As Mark Twain supposedly said (no source was ever found): “History doesn’t repeat itself but it often rhymes.” Take Israel’s 1948 War of Independence and the Ukraine’s 2022 War to Retain Independence. Not only are the parallels remarkable, but the underlying lesson is even especially relevant to Israel in these trying times.
There were very few politicians or military strategists in May 1948 who felt that Israel had a chance against five invading Arab armies with an overwhelming advantage in firepower and manpower. Similarly, not many felt that the Ukraine could hold out more than a few weeks against Russia that had the world’s third most powerful army. In both cases, the pundits were wrong. Why? There were/are several, interrelated factors.
First, defense always has the advantage over offense, especially when the fighting takes place on the defensive country’s home front. The terrain is familiar, and the civilian non-combatants can be of great logistical service as well. This was certainly the case in 1948 Israel – and no less so in the Ukraine circa 2022-23.
Second, the soldiers of a democratic country will invariably do better than those from an autocracy. If need be, the former are told why they are fighting; the latter are generally kept in the dark as befits the general, information black hole within any dictatorship. In the case of the Russian invasion, the soldiers were not told about their ultimate goal or even that they were involved in a war (“Special Operation” was the euphemism). Israel’s soldiers didn’t need to be told anything; it was crystal clear why they were fighting.
Third and related to this second point is the fact armies in dictatorships have a culture of blindly following commands from on high, whereas democracies tend to instill a military culture of battlefield flexibility, and even (such as in early Israel’s case) autonomy in the field to decide what to do based on the dynamic circumstances. Israel’s earlier Palmakh within the broader Haganah (also Lehi) militias inculcated such psychological creativity that carried over to the nascent IDF. The same phenomenon can be seen in the Ukraine-Russian war: the former combatants have shown great ingenuity in their battle tactics, as well as exploiting “off-the-shelf” technologies (e.g., drones) to great military use; the Russians simply plod ahead with outdated tactics, unable to learn from their mistakes.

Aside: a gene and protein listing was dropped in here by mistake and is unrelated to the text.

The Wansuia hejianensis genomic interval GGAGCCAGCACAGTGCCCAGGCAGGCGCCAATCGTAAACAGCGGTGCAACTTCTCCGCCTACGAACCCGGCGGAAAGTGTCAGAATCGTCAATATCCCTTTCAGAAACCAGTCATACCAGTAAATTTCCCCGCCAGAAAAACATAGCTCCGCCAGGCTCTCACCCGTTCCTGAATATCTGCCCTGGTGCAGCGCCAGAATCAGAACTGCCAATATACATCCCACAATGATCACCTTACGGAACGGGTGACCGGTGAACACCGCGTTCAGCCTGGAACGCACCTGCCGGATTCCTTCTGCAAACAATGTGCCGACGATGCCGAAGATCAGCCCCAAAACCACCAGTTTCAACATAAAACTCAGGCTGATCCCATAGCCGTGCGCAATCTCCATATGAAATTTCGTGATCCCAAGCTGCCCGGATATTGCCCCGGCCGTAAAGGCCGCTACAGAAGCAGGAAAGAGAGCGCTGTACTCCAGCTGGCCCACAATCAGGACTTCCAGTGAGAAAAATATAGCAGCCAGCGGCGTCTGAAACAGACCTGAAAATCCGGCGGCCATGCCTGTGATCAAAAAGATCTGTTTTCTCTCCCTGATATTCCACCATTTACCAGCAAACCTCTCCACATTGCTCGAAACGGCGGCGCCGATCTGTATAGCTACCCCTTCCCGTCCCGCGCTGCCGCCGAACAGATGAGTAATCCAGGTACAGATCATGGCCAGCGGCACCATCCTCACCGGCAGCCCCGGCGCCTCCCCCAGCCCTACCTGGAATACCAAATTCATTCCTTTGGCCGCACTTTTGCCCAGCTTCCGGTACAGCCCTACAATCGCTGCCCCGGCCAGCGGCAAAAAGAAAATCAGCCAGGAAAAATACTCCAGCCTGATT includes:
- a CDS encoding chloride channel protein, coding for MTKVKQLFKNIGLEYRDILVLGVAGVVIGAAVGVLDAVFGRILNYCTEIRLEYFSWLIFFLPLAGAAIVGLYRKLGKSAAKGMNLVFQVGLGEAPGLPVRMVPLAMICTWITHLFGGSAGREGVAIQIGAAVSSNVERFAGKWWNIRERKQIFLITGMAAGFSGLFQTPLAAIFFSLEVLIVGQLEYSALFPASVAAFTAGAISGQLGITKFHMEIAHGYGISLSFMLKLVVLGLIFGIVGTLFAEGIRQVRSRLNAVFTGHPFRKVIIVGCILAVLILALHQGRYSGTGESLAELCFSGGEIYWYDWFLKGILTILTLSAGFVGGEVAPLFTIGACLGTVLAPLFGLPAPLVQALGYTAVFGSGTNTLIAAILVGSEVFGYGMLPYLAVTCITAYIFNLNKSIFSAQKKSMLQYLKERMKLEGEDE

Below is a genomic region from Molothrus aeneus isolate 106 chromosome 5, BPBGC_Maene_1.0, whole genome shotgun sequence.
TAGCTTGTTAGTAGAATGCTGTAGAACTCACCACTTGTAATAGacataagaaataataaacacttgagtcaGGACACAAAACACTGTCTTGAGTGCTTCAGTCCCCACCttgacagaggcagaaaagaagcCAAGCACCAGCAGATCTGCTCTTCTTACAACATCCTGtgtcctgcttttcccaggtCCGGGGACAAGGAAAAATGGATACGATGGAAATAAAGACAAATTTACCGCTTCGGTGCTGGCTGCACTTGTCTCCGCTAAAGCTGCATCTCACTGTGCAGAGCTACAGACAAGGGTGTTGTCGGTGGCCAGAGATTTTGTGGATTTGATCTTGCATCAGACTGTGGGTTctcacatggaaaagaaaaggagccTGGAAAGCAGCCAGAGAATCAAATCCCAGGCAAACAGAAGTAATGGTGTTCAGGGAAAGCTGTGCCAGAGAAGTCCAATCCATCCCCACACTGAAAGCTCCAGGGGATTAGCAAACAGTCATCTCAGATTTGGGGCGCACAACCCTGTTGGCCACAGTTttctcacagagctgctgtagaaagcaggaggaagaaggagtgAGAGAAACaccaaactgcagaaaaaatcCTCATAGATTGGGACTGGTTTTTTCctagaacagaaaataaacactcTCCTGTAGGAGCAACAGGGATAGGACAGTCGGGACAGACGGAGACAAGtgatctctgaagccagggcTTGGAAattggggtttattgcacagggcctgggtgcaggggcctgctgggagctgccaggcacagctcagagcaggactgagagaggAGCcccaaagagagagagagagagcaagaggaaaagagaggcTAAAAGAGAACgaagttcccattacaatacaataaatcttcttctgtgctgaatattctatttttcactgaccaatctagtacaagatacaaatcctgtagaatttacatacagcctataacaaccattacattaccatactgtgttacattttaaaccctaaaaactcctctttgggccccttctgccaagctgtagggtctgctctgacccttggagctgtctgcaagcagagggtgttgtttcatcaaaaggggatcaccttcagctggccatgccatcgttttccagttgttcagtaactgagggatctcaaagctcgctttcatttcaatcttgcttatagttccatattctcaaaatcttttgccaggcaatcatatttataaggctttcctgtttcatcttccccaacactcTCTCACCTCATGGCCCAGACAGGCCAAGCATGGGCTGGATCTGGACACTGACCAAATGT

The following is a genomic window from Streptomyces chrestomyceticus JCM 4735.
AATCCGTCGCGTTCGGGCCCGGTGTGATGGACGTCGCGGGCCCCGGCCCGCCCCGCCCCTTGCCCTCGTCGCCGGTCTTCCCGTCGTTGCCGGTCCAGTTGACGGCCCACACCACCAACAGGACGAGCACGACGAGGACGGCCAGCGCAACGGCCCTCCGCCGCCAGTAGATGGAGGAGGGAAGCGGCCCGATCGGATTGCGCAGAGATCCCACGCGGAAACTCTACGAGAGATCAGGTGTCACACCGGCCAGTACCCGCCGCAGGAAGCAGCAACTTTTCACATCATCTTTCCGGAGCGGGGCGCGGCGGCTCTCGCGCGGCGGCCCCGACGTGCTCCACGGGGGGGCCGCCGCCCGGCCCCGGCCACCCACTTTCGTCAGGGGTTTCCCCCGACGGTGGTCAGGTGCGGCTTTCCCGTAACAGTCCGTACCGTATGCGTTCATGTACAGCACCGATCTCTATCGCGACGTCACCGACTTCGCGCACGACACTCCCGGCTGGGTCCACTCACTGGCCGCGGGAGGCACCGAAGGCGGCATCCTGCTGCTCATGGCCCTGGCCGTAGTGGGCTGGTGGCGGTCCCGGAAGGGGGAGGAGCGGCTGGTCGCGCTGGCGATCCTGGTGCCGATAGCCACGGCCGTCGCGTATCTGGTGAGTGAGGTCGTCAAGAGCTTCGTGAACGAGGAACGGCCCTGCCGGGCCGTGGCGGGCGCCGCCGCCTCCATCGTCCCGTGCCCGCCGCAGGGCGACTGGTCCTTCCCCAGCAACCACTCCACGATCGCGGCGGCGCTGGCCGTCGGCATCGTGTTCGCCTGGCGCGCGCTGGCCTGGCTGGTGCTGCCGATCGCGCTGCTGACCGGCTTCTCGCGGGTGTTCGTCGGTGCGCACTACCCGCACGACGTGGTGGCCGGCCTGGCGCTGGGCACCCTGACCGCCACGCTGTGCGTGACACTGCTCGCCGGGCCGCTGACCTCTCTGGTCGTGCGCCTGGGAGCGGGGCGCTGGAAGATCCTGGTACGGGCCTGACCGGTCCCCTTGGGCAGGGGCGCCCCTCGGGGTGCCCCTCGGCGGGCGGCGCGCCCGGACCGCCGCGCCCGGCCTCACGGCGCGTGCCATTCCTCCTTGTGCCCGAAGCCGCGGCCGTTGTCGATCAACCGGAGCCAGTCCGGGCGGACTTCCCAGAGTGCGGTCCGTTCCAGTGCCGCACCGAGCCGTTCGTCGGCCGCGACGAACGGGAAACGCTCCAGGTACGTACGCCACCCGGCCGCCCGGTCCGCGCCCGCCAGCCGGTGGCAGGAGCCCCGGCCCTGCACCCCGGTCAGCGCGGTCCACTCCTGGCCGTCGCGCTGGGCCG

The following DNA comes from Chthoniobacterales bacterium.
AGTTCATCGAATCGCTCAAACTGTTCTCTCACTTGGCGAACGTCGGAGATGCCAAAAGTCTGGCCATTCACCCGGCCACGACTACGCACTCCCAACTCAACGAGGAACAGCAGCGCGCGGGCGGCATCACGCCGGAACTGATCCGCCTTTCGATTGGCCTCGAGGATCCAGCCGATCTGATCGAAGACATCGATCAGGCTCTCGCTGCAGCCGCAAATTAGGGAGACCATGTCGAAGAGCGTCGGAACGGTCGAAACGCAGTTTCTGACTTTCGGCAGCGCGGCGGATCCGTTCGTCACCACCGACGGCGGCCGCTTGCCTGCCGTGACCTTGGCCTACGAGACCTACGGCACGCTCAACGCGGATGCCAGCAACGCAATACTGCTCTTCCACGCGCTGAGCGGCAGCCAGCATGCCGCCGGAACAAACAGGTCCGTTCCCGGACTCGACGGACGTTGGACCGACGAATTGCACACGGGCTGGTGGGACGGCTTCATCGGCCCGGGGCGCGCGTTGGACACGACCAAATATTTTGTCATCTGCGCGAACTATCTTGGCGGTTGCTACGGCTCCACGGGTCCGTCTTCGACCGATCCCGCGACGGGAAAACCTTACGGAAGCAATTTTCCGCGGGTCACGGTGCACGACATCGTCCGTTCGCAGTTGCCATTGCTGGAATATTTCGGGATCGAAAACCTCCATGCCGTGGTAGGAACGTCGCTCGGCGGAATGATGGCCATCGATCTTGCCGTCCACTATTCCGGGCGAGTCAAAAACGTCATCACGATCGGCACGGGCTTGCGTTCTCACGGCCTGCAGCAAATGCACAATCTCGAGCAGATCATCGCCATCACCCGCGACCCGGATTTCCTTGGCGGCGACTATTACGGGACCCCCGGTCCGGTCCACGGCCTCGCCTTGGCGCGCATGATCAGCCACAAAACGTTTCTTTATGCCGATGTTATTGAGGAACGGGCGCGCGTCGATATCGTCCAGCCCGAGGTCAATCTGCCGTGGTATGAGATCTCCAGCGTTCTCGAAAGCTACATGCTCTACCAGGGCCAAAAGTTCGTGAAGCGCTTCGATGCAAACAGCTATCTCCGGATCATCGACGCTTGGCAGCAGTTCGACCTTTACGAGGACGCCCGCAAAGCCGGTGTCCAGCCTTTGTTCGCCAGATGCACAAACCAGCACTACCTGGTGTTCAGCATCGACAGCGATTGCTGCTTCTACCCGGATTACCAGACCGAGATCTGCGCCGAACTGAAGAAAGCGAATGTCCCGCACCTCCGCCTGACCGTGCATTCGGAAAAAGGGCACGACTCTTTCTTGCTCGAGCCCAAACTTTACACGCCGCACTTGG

Fourth, and also related, is corruption. It is not a coincidence that the Ukraine did not put up a fight against Russian annexation of Crimea in 2014, but have done so in 2022. The difference in the same country? In 2014, the Ukraine suffered from rampant corruption; in 2022, after electing Zelensky as President to clean up the country’s corruption (that he had started doing), the Ukraine was ready to fight with a much-improved army, relatively free of corrupting influences. Compare that to the what the Russians put on the battlefield. Many reports describe the extremely poor technological and physical preparedness of its equipment, seriously weakened after years (even decades) of internal corruption. Similar reports of the Arab armies’ poor equipment surfaced in 1948, whereas the Israelis husbanded and refurbished every available gun, tank, and plane they could get their hands on.
Before looking at the fifth and final variable – a summation of the other four – it is worth considering similar parallels with the 1776 American War of Independence: a numerically small, militarily weak, bunch of mini-colonies fighting against the world’s supreme military power, Great Britain, and ultimately winning! How? The Americans were fighting on their home front; they had a more “democratic” (popular) culture; their battle tactics were highly flexible against the Brits’ “standard” strategy. Only the corruption aspect was missing from both sides – but this was “replaced” by the fact that 30,000 “British” soldiers were actually Hessian (German) mercenaries.
In the final analysis, it all boils down to one word: morale. Yes, technology and firepower are important, but wars are won or lost with soldiers (and officers). When a large gap exists between the morale of one side and that of their enemy, the war is already three-quarters won by the country with the higher morale: Americans 1776; Israel 1948; Ukraine 2022.
And Israel 2023. Here, though, the “war” is not against an external enemy but rather over domestic policy i.e., an attack on its democratic foundations. Many IDF reserve soldiers who have given years (and in some cases, decades) of voluntary service to the country have told the powers that be that what the latter are doing is a severe blow to the reservists’ morale i.e., their willingness to sacrifice (time and potentially life) for a country that (in their eyes) no longer respects some of the fundamentals of democracy.
Thus, for huge numbers of Israelis, this upcoming Yom Ha’atzma’ut signifies no less than a second “War of Independence” to retain the democratic accomplishments of the first one in 1948. Let us all hope that it does not devolve into what the Americans had to go through back in 1861-1865. History doesn’t always have to rhyme.